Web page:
Local Kwaito artist Ees, real name Eric Sell, recently released a video in which he asked the state to redirect funds for Independence Day celebration to a nationwide clean-up campaign, and this has hit a nerve with other local artists.
Although few applauded him for the initiative his fellow musicians said he should have chosen a better day.
Vibe spoke to voices in the industry and this is what they had to say.
Sometimes we really need the publicity but publicity can be hurtful to both our careers and to those around us if we don’t really watch what we say. In fact it causes people to start looking at us differently.
I think it is just a publicity stunt gone wrong, he has been doing a lot of those to stay relevant but it was good and beneficial to the country because he was standing up for the whole nation.
I think it is wrong for some people to take it racially, it’s not a racial thing it is simply a mistake from a person, not from a white person or a black person but just a person.
Ees has been doing great so far, in terms of promoting the country, we don’t see anything wrong with that and there is also nothing wrong with being patriotic.
But I think now he stepped in a field that is not his, not everyone is born to be a politician, especially if you don’t have the depth to be either sympathetic or empathetic with situations.
A person from his background in most situations will only be sympathetic but will never be able to share some sentiments of empathy because he was not there, he did not experience it and it is also not his fault.
Independence was the biggest thing that happened to us because we finally got the chance to find ourselves.
We did not have the right to search for that before.
Now, having all that background and comparing to his background I am sure, he meant well but I think he just opened up a lot of healing wounds.
It could be a mistake, sometimes we say things meaning no harm and with good intentions.
There are a lot of clean up campaigns or charity events we do personally as artists to better the lives of those who are disadvantaged, still in an independent Namibia but it is not publicised. I believe if you’re doing something to be publicised it’s a publicity stunt.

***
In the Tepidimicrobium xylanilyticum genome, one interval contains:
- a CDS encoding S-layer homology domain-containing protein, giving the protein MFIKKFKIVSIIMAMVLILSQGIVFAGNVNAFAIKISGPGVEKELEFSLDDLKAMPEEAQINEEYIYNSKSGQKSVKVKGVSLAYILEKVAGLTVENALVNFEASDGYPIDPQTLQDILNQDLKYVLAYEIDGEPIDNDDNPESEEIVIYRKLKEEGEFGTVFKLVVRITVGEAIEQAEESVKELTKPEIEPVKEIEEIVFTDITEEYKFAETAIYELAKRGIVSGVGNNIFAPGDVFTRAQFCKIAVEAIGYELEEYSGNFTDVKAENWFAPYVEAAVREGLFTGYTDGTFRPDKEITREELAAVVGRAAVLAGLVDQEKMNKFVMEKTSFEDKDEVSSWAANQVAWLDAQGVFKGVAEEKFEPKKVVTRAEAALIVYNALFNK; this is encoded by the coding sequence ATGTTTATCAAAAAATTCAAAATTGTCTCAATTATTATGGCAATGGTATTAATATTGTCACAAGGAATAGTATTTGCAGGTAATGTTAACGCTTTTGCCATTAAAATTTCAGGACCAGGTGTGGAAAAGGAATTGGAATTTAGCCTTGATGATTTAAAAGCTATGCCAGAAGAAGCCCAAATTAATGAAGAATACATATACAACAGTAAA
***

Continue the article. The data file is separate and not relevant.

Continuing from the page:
Mother Theresa did not use Facebook or whatsoever to do what she did to get the nobel prize and I am sure she did not advertise anything but people saw that and went to her and started praising what she did.
I think the whole idea about having a clean country and as Namibians taking the responsibility is definitely one that can be commended and try to come up with that initiative but if you do not live in the country and you are not here to support the everyday Namibians then you can’t really say much.
What about we see you do it, this thing of just talking and not really acting is unappealing. It doesn’t show any team-manship if that’s what you want to call it.
Maybe what we should have seen is cleaning Rundu and the community will join him probably. I think he made a bad move trying to make it like a public thing, I mean if you really wanted to do something about it you wouldn’t talk about it and act on it.
Talk is cheap and action speaks louder than words but then the initiative is commented and just like Calle said in that tweet, ‘all Namibians should clean up their own mess’.
There are two ways to look at it but what I personally feel is that, why can there not be a specific day?
I think cleaning is a habit that we all have to teach our kids, yes you can clean today and what about the next day?
It is a good initiative but this is something that can be implemented and kids can be taught at schools already or everyone taking it upon themselves to keep the country clean.
I support the vision yes but, what does he know about the struggles we went through.
That is a special day for the black people, now coming from a white person sounds very wrong already. If it was a black person telling me let’s clean on Independence Day, maybe that would have made sense.
Cleaning should be an everyday thing and a thing based on common sense.
It's two things, it was a good initiative. I agree with Ees but he chose a wrong date, especially being the guy of that colour. Independence is for people celebrating what their fore fathers fought for.
You can’t substitute that with a cleaning campaign. Unfortunately, as much as the idea was good, it landed on a bad day and people will take it as an insult especially coming from a white person. I am not a racist I am simply just saying.
He must choose another date, good initiative but wrong date.